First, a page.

Wednesday, September 4, 2019

What did Donald Trump do today?

He spent a fourth day arguing about whether or not he knows where Alabama is.

With Hurricane Dorian's outer bands sweeping Florida's east coast, and the storm itself taking aim at the Carolinas, Trump's main contribution was to defend a four-day old claim he'd made that the storm would hit Alabama.

The entire saga of Trump's insistence that Alabama was in the forecasted path of the storm is a lengthy one, and one that has taken up a great deal of his time during the period in which he has supposedly been "monitoring" Dorian—mostly from the golf course

But in simplest terms, Trump accused the media, and his own government's meteorologists, of lying about Dorian's path and conspiring to make him look bad.

Today, he took it to a new level. He presented a map from last Thursday—three days before he claimed Alabama was in Dorian's path when none of the world's meteorologists had said so— marked by what looks like his trademark Sharpie marker, extended to (almost) the Alabama coast.

Again, to be clear, this is a map from Thursday, August 28th—presented as an "update" on the hurricane by Trump on Wednesday, September 4th—to justify his claim from Sunday, September 1st that Alabama was where Dorian was headed. 

This was what the actual NOAA map looked like at the time Trump first made his Alabama claim.

Trump told reporters today, "Actually, we have a better map than that which is going to be presented, where we had many lines going directly — many models, each line being a model — and they were going directly through. And in all cases Alabama was hit if not lightly, in some cases pretty hard. ... They actually gave that a 95% chance probability."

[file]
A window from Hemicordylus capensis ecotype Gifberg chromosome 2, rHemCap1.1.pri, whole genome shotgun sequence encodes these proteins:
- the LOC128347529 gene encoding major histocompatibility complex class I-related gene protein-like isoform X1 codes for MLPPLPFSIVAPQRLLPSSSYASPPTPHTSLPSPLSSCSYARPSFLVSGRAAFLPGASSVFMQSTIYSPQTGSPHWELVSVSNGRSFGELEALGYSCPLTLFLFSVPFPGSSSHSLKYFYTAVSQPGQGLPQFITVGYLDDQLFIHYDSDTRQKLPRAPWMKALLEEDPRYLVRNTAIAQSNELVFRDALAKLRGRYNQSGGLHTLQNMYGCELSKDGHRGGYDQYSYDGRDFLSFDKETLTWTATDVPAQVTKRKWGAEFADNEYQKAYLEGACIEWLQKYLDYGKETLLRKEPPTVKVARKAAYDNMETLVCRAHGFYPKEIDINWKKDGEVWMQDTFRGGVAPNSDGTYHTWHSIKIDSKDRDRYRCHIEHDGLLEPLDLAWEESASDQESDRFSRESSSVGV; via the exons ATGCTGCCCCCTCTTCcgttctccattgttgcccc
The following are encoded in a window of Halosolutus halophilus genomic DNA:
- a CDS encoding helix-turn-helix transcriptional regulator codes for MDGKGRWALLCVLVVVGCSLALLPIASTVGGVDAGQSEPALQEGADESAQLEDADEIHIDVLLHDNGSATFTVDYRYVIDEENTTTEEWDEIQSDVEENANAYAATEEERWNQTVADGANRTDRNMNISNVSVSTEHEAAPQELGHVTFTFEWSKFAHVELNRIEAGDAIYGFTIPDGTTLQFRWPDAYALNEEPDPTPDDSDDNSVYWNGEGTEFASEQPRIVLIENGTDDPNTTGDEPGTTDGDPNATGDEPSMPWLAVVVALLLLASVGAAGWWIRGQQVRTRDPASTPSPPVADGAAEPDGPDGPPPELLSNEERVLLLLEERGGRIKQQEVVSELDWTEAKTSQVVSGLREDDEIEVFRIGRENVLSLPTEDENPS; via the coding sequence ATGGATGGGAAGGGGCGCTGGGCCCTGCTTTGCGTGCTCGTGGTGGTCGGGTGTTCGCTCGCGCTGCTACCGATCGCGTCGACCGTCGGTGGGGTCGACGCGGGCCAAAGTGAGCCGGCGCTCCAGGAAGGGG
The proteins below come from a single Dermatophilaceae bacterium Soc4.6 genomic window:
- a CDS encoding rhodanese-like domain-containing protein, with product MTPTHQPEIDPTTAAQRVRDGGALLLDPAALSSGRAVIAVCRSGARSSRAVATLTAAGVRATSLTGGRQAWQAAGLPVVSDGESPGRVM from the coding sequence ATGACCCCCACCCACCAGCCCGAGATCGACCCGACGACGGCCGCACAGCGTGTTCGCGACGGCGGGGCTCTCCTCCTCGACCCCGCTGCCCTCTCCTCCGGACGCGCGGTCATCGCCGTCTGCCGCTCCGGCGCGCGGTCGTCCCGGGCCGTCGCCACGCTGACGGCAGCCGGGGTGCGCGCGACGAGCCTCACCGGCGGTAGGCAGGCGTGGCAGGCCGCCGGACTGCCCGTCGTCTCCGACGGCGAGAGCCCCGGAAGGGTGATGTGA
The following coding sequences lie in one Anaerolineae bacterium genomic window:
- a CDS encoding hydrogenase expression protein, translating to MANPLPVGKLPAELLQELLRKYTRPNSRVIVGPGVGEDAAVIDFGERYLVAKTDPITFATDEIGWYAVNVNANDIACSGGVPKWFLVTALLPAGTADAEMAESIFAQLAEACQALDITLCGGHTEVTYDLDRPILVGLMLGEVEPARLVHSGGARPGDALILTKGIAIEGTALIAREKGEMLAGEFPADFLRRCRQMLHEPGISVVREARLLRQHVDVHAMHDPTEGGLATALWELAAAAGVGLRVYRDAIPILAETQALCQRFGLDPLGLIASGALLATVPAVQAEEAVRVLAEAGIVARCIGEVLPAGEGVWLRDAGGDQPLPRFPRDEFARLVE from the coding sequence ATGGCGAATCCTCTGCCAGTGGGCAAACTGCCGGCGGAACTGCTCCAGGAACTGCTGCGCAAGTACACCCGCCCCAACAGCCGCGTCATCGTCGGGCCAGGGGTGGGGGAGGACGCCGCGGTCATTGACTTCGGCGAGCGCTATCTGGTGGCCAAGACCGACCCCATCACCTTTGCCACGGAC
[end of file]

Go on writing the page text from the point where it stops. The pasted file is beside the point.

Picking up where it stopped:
"Actually," this number is made up. As the Associated Press noted, no place in the United States, including Florida, has ever been given more than a 60% chance at any time of being hit by Dorian. (This remains the case as of Wednesday evening: while the winds and storm surge and flooding threatens much of the eastern seaboard, Dorian may never technically make landfall in the United States.)

It is a federal crime to publish "any counterfeit weather forecast" bearing the name of a government agency, as Trump's marked-up and week-old NOAA forecast did.

Why should this bother me?

  • It's dangerous to give false information about impending natural disasters.
  • A mentally healthy person could simply have admitted that they misspoke.
  • Even by Trump's standards for lying and inability to admit error, this is bizarre.